Deb Raney

DEBORAH RANEY is at work on her eighteenth novel. Her books have won the RITA Award, the HOLT Medallion, National Readers’ Choice Award, ACFW Book of the Year, and the Silver Angel from Excellence in Media. Deborah is a two-time Christy Award finalist, and her first novel, A Vow to Cherish, inspired the World Wide Pictures film of the same title. Her newest books are the Clayburn Novels from Howard/Simon & Schuster. Deb serves on the advisory board of American Christian Fiction Writers. She and her husband, Ken, have four children and enjoy small-town life in Kansas.

Preludes to a Kiss

How can a great love story be written without so much as a kiss? I didn’t realize I’d accomplished such a thing until CFOM’s esteemed editor, Michelle, pointed it out and asked if I’d write a how-to article about it.

As I’ve pondered this, I’ve come to a conclusion: A kiss (or even a love scene) is simply icing on the cake. A kiss is not the ultimate goal of a love relationship, and of itself, a kiss is meaningless—or worse. Instead, a kiss is the visual evidence of what has already taken place in the hearts of two people who have grown to love each other.

So how can a writer of love stories make the reader feel the satisfaction of that kiss without the hero and heroine’s lips ever touching on the page?

Not that there’s anything wrong with writing a kiss. And in truth, most of my books do include a kiss or two (or even something steamier if my hero and heroine happen to be married). In fact, in Over the Waters, the romance novel that got Michelle all riled up because it didn’t contain so much as a kiss, I ended up writing an epilogue for the mass market edition that wraps up the story with a couple of very sweet kisses. But were those kisses necessary to the reader’s satisfaction with the book? My reviews for that book would say probably not. And I still contend that those kisses in the epilogue would have been worthless without everything that preceded them in the novel.

And that’s the secret. What came before? These are the preludes to a kiss that render the kiss itself unnecessary, though nice:

Longing Looks. Long before the hero and heroine have spoken a word to each other, they communicate with their eyes. Across a crowded room, appreciative looks speak fathoms. Sharing an umbrella in the rain they play tag with furtive glances. The eyes have it, and attraction is mutual and obvious.

Stolen Touches. Once the couple begins to fall in love, any excuse will do: his hand to the small of her back as he guides her through a doorway; shoulder to shoulder on a narrow park bench; a lingering handshake; a wisp of hair brushed away from the cheek. And as love becomes bolder, trembling fingers entwined, and the tender stroke of a thumb. A bit of mustard wiped sensuously from a lip. A sleepy head heavy upon a shoulder, an embrace filled with longing, even a featherlight kiss atop of the head of an unknowing lover.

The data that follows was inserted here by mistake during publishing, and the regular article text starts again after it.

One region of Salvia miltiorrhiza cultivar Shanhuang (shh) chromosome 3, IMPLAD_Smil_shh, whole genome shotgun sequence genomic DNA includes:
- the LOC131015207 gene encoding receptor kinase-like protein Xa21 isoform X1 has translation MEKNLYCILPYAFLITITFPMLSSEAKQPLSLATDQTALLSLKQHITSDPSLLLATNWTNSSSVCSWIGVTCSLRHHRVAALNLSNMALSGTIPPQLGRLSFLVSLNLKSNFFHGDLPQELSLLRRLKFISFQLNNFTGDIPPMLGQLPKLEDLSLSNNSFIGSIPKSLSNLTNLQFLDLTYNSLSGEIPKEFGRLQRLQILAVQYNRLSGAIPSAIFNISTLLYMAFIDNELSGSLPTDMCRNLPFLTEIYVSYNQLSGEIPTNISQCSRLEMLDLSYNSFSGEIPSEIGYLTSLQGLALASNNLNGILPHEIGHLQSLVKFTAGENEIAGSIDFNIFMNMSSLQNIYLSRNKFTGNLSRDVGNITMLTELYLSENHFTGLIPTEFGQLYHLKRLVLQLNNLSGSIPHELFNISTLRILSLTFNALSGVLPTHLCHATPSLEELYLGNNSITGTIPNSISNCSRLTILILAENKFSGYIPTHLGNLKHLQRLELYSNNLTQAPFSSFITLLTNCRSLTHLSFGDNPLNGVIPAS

Sensuous Scents. People falling in love are all about smelling good. Not simply because they desire to smell good for each other and thus douse themselves with cologne and perfume, but also because once you start to love someone, you begin to perceive everything about him/her as good––including his/her scent. So the peppermint gum that smells merely tolerable on the breath of the stranger beside you on the bus causes you to swoon when it is on the breath of the one you love. Even a ham sandwich becomes myrrh in the possession of the object of your affection. Remind your reader how delicious your hero and heroine smell to each other and you’ll have them thinking about kissing whether or not it happens.

Words––Spoken, Whispered, Barely Breathed. Often the words that draw a couple together in the beginning of a novel are words of conflict. Necessary in a novel, if not so much in real life. But the words that render a kiss superfluous are tender words. They may be eloquent and profound, or they may just as easily be simple and straightforward. They may even be unspoken, but profoundly understood. The tenor of a lover’s voice is truly musical to the ears of the object of his love.

Actions That Speak Louder than Words. When a heroine performs an act of kindness or gives a gift that requires much thought or great sacrifice, she may as well have laid a juicy kiss on the hero. And likewise, when a hero gives something to a woman that requires self-sacrifice or real effort on his part, that selfless love says far more than any kiss ever could.

I still love to read––or write––a fabulous kissing scene, but what a challenge to make the reader feel that my hero has kissed my heroine soundly when, in truth, my characters’ lips have met only in their dreams.

Clayborn Novels